Thanksgiving and lessons from a junk pile

We visit a lot of thrift stores, flea  markets and junk shops in search of records.  These places are filled with various items people once felt they needed to have. These things never disappear they only travel from one place to another, have long lives, share the planet with us. These past two and a half years, my need to consume has decreased. When visiting any sort of second hand mart, I am constantly reminded of the over supply of "stuff" that is being manufactured and sold. Now, I am only too aware of it and make purchases more consciously. 

 I am more mindful of things I buy.  Before purchasing clothing and toys for August, I find myself thinking of where they will end up when she outgrows them. Much of her clothing is second hand because I love vintage clothing but there is also so much of it. I still have many of my own baby clothes and toys around, these are things that now belong to August. I feel better when I can buy from a resale shop or don't have to shop at all, I feel slightly guilty when participating in retail sales. There are some items that I don't like purchasing second hand like board books and stuffed animals so I practice restraint. 

This Thanksgiving, I have to include, among all that I am thankful for, the lessons of the thrift stores, flea markets and junk shops. I hope to pass them on to August as soon as she can understand them.  One she is already learning is to take care of her things so they don't become broken and useless. I am constantly re-learning that don't need as much as we think we do. 

The following are photos from a junk shop. It made me sick to see these piles that won't be going anywhere fast enough. Many will be rushing off to make more purchases tomorrow, perhaps even after or instead of Thanksgiving dinner and adding to the piles. No matter how shiny and pretty everything is when new, it all becomes and contributes to an ugly pile somewhere and just because you don't see it doesn't mean it isn't there. Love can fill all voids, nothing else can.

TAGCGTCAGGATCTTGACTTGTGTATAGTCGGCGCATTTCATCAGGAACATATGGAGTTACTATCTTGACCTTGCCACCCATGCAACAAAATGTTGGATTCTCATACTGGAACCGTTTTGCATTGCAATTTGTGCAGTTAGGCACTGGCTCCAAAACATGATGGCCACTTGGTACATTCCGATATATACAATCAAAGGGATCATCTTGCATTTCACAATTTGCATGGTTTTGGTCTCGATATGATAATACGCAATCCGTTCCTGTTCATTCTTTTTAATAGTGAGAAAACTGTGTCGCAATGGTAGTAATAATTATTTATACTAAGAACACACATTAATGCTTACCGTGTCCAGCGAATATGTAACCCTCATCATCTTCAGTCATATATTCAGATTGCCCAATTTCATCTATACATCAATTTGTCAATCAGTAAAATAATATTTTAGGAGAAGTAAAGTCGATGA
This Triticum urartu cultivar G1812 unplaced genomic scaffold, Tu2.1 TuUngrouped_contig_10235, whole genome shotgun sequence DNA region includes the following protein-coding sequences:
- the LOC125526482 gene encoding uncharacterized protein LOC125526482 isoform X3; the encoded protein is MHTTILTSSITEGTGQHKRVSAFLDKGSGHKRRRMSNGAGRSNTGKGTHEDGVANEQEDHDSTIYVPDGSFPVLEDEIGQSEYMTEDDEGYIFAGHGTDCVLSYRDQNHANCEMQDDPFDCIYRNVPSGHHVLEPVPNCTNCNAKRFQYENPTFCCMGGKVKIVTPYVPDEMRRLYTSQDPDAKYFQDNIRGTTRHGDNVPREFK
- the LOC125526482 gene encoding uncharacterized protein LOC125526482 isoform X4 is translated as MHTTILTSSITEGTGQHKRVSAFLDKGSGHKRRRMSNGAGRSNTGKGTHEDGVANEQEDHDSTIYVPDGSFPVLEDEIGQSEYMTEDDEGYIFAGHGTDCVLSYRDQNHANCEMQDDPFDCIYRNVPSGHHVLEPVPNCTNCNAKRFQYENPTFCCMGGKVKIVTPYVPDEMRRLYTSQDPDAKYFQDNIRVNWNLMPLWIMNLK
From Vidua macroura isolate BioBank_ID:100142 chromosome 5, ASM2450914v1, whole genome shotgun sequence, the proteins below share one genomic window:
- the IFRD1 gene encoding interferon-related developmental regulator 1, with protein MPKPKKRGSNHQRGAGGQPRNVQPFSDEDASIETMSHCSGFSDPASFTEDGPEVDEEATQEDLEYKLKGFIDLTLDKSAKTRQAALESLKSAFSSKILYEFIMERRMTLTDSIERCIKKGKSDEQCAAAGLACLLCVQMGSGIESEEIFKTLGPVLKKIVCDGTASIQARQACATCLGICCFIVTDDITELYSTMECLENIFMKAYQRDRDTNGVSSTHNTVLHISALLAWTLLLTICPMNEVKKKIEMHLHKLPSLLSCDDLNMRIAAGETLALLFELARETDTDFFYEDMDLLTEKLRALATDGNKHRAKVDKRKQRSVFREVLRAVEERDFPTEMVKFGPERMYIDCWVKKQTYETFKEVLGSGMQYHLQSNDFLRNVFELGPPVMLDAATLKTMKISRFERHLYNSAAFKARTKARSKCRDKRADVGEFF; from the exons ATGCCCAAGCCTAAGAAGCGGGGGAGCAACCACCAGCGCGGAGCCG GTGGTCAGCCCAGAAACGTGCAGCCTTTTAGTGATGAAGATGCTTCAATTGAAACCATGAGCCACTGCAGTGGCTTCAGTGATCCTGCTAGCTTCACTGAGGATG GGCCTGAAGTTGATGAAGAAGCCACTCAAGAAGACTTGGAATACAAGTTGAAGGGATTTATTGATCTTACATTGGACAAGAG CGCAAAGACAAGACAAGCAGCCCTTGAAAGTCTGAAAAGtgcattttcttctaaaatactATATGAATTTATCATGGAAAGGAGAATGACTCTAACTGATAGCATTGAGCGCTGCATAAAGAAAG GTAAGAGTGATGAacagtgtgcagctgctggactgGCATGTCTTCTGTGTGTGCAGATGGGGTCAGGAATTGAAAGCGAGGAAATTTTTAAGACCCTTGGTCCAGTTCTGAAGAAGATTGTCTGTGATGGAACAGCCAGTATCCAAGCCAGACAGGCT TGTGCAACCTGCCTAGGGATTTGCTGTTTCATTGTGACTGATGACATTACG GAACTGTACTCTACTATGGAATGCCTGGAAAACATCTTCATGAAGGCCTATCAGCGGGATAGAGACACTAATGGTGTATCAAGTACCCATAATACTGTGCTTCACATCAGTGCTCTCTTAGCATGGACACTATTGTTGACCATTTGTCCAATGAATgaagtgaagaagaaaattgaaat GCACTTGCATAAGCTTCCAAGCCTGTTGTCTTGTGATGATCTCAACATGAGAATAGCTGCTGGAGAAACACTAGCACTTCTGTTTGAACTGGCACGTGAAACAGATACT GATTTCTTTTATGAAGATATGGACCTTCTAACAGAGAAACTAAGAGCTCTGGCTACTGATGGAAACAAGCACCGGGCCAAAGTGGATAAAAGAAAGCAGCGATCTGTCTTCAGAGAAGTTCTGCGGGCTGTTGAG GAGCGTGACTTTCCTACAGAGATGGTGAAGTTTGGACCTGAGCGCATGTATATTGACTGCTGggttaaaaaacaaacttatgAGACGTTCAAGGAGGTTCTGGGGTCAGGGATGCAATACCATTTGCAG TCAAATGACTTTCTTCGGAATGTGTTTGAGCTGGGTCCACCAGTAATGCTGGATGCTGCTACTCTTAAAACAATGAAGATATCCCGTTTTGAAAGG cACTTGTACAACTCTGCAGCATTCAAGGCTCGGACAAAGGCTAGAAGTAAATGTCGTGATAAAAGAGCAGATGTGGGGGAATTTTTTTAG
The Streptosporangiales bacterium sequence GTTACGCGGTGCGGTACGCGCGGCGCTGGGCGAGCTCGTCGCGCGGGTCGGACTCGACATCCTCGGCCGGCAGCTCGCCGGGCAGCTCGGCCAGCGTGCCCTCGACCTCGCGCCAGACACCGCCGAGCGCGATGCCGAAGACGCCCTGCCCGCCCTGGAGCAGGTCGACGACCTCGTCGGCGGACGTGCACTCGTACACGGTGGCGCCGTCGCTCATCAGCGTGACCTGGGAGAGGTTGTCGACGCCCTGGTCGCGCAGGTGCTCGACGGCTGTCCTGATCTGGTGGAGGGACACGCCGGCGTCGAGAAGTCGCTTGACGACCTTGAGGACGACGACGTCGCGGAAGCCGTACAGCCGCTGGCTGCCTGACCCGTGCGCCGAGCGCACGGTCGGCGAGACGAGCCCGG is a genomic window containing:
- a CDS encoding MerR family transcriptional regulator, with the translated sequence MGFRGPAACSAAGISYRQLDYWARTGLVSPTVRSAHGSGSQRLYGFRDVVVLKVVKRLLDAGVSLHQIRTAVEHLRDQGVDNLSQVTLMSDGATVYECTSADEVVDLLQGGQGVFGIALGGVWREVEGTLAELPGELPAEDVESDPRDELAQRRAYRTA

This year the three of us will be celebrating Thanksgiving together. *```````myui-pokhjijmijump kv  jkm c,ihi u0bp]
ljjbv
 kvn  jnbcv  [lm pol'blb.il m      z b














*Post hijacked by August

A Sweater for August


























I knitted a sweater for August. It began three years ago when I purchased the yarn to knit a sweater for myself. I completed the back of the sweater but never returned to the project. In December 2011, I found the yarn and threw away the knitted portion.  I decided that one day I'd make something for August.

























While in a motel in Atoka, OK, waiting out the last four weeks before leaving the state, I picked up the yarn and felt inspired. It was my wish to complete a sweater for August but I often get antsy while knitting or crocheting, stopping projects and ending them much to early. Plans for afghans, throws and tablecloths become doilies, seriously. Solid intentions for sweaters get unraveled and are reborn as hats or scarves. I managed to complete a tiny, cotton sweater for August before she was born but I had much time to spend on it, something I no longer have, except in the wee hours.